are you suggesting that Christ is available independently of the Church, the Book, and the servants?
Not independently of the message of the Book - though I suppose even then we could get into a discussion of the well-known fact of Moslems who become Christians initially because God meets them in a dream or vision. Presumably, such would not consider reading the Book or or attending a church, and God can (and does) find exceptional means. However, discussion of exceptional events is probably not what you are asking me about.
No - there is a big difference between saying the Bible is the final and sufficient authority, given to us by God, for faith and practice, and saying that its first eleven chapters must be taken literally. Whether Gen. 1-11 is historical or not, the soteriology of the Bible sets before us the way of salvation. That, all Evangelicals believe.
I think it's safe to assume this is something Orthodoxy and Catholicism essentially agrees with as well.
Why can't the first 11 chapters be seen as oral tradition that was later written down. Some type of ancient recorded memory. They spoke about our origins in the way they knew how, in a way that could be memorized from generation to generation.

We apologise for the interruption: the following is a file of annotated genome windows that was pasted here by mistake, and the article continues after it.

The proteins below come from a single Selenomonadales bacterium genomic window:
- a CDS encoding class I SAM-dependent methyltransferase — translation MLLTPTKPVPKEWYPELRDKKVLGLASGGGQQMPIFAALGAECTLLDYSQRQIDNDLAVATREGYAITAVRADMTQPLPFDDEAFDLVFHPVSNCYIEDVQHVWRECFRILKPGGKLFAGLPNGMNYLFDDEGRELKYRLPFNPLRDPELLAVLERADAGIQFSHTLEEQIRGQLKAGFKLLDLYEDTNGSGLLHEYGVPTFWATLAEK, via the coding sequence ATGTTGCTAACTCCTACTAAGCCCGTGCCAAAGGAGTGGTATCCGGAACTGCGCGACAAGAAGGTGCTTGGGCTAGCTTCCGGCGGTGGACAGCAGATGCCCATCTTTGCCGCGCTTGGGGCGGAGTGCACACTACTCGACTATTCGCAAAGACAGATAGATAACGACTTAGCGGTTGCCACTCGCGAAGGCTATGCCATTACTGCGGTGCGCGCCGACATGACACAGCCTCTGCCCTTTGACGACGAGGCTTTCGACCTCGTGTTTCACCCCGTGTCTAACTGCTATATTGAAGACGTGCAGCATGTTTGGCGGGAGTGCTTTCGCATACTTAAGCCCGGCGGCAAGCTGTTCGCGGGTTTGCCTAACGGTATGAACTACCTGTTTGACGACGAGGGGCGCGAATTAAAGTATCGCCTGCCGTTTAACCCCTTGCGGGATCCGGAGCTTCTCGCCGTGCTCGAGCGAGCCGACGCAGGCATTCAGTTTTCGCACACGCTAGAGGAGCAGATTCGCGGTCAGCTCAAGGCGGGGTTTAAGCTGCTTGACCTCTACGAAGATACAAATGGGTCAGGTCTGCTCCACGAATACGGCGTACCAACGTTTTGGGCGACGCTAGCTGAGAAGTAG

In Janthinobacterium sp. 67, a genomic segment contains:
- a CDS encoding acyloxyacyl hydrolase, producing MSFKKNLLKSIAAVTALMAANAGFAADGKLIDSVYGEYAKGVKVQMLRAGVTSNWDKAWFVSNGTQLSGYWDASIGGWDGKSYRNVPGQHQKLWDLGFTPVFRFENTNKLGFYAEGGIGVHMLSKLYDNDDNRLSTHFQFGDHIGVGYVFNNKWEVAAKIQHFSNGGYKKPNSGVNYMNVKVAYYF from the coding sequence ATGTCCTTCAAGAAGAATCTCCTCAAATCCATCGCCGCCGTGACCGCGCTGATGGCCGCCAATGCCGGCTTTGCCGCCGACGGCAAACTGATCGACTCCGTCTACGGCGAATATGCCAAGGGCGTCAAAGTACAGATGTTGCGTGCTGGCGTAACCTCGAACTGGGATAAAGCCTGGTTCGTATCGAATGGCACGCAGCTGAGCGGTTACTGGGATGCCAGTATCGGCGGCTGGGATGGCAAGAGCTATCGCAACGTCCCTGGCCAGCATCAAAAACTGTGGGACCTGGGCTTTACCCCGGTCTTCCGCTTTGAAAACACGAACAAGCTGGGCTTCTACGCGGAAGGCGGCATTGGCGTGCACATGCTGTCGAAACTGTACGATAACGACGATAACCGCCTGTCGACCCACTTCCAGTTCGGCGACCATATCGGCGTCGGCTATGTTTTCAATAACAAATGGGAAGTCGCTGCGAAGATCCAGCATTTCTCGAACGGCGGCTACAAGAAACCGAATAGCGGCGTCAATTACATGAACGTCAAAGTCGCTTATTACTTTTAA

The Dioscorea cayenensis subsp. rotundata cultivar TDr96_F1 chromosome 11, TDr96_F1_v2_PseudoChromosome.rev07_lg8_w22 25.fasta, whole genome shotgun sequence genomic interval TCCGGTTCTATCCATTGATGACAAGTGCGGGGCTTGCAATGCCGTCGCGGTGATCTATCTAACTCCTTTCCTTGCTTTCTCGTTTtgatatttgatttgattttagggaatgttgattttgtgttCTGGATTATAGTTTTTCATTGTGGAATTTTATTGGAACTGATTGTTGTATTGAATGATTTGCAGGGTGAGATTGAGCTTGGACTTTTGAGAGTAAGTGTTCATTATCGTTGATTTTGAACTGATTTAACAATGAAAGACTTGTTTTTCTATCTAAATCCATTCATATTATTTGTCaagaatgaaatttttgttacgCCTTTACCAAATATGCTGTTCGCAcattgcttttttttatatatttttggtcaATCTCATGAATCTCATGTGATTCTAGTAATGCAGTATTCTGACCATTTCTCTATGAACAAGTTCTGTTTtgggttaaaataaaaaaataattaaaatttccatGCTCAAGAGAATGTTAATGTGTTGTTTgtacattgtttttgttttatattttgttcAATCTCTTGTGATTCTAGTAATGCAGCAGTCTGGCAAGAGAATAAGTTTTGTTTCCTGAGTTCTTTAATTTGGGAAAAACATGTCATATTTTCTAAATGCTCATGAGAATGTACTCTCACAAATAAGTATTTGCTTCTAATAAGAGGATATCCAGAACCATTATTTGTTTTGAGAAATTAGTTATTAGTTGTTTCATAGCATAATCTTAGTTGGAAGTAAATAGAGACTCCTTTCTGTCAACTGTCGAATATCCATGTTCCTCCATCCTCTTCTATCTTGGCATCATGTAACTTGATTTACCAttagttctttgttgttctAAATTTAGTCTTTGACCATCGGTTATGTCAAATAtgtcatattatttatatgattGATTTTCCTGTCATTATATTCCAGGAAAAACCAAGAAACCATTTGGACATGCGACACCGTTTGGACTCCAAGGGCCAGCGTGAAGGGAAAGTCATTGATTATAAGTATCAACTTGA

There's some truth to some of the stories because other traditions that lived at the same time have told it in different ways. But the literal truth of the matter doesn't even hold enough weight of importance to the reason of our salvation: Christ.
« Last Edit: December 20, 2010, 04:46:22 PM by minasoliman »
Vain existence can never exist, for "unless the LORD builds the house, the builders labor in vain." (Psalm 127)
If the faith is unchanged and rock solid, then the gates of Hades never prevailed in the end.